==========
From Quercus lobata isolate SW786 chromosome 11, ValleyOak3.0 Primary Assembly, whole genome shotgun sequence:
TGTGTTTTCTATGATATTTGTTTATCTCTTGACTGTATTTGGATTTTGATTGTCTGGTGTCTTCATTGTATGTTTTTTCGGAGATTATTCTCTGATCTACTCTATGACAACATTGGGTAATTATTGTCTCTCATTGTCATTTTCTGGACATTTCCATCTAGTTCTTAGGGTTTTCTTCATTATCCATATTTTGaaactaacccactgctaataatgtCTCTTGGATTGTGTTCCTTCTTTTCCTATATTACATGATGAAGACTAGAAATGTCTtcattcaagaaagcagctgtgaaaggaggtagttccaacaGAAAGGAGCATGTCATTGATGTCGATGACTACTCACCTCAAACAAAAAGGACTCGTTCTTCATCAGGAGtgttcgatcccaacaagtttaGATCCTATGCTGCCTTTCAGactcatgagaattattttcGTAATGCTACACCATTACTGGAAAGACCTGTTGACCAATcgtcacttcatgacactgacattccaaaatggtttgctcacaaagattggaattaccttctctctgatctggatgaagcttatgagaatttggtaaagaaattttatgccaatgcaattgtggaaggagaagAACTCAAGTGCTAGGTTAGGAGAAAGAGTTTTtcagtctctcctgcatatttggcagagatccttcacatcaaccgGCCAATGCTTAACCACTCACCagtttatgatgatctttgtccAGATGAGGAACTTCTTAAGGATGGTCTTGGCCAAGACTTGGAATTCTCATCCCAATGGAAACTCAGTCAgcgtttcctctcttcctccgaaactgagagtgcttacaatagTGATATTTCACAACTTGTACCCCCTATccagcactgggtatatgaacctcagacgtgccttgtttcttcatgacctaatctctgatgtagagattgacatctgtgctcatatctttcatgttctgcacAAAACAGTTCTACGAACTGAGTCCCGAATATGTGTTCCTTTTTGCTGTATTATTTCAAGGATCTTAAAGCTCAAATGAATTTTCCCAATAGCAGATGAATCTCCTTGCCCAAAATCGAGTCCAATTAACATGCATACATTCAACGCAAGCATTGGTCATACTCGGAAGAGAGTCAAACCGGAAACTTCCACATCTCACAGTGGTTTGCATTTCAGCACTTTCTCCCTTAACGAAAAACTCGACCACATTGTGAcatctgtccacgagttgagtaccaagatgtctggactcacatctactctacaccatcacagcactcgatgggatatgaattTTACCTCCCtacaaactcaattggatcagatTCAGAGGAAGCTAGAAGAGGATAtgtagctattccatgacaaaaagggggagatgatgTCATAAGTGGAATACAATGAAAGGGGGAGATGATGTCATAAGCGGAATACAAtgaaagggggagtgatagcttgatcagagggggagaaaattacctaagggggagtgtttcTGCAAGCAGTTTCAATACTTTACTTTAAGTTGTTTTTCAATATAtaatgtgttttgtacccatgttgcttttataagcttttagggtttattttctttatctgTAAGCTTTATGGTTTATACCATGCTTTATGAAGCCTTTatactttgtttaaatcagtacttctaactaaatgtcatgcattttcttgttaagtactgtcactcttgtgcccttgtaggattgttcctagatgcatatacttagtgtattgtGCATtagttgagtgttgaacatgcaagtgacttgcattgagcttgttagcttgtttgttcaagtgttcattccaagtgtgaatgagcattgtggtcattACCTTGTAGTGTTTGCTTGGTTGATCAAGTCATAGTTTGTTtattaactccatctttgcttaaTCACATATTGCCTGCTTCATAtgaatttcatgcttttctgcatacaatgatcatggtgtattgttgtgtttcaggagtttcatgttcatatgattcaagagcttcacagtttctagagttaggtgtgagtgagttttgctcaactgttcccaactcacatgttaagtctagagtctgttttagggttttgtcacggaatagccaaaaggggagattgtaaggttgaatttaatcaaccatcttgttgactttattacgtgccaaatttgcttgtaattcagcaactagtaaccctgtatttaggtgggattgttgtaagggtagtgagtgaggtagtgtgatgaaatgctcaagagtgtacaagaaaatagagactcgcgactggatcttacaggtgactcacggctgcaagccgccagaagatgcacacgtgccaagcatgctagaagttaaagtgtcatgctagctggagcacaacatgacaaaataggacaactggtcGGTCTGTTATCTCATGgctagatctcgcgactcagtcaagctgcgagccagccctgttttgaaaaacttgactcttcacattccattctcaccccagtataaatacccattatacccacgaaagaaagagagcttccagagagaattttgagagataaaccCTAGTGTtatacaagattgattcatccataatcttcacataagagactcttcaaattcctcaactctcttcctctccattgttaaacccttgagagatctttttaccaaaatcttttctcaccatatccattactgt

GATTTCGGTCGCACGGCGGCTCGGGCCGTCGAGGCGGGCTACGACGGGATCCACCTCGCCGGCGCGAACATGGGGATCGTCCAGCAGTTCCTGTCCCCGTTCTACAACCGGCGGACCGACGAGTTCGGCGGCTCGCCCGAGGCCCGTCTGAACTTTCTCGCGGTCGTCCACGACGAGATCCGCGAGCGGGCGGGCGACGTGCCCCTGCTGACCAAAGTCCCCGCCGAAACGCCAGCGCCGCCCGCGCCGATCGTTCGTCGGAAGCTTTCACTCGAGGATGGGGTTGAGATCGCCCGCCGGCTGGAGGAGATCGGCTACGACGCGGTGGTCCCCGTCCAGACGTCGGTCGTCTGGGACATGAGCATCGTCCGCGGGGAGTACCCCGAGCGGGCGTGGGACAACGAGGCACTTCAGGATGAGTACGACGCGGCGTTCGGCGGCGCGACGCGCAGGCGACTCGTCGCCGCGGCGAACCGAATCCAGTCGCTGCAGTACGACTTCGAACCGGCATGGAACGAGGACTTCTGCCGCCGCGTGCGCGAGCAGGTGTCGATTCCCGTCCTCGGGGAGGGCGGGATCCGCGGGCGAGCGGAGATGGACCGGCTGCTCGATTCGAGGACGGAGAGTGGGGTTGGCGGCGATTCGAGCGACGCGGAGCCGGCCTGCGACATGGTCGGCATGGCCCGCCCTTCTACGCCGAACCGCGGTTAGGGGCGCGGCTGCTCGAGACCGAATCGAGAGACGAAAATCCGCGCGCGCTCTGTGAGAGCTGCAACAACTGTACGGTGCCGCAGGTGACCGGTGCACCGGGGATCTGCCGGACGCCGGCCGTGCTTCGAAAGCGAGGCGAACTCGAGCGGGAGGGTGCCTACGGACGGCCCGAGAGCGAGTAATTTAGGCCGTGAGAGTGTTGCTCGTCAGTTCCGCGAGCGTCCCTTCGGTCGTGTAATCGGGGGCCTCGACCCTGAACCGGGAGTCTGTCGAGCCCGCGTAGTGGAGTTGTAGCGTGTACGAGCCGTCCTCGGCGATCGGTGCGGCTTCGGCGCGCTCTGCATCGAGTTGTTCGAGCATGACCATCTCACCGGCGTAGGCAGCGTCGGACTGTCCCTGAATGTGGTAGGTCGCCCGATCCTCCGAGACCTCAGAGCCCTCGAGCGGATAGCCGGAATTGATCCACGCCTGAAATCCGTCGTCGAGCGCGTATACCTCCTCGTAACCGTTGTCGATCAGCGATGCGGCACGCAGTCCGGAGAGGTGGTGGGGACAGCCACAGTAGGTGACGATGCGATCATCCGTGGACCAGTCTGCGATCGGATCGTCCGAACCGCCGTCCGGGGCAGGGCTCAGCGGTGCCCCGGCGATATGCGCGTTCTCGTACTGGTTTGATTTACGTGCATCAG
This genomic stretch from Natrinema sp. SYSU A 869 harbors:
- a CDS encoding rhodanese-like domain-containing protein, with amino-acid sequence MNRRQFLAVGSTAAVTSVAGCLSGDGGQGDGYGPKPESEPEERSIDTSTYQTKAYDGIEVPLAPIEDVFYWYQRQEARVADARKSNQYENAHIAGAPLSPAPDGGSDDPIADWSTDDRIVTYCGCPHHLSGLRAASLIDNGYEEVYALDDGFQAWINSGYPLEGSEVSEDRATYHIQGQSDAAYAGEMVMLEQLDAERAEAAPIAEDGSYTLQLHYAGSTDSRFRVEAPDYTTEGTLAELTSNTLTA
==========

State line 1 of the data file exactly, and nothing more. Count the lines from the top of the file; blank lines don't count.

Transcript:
From Quercus lobata isolate SW786 chromosome 11, ValleyOak3.0 Primary Assembly, whole genome shotgun sequence: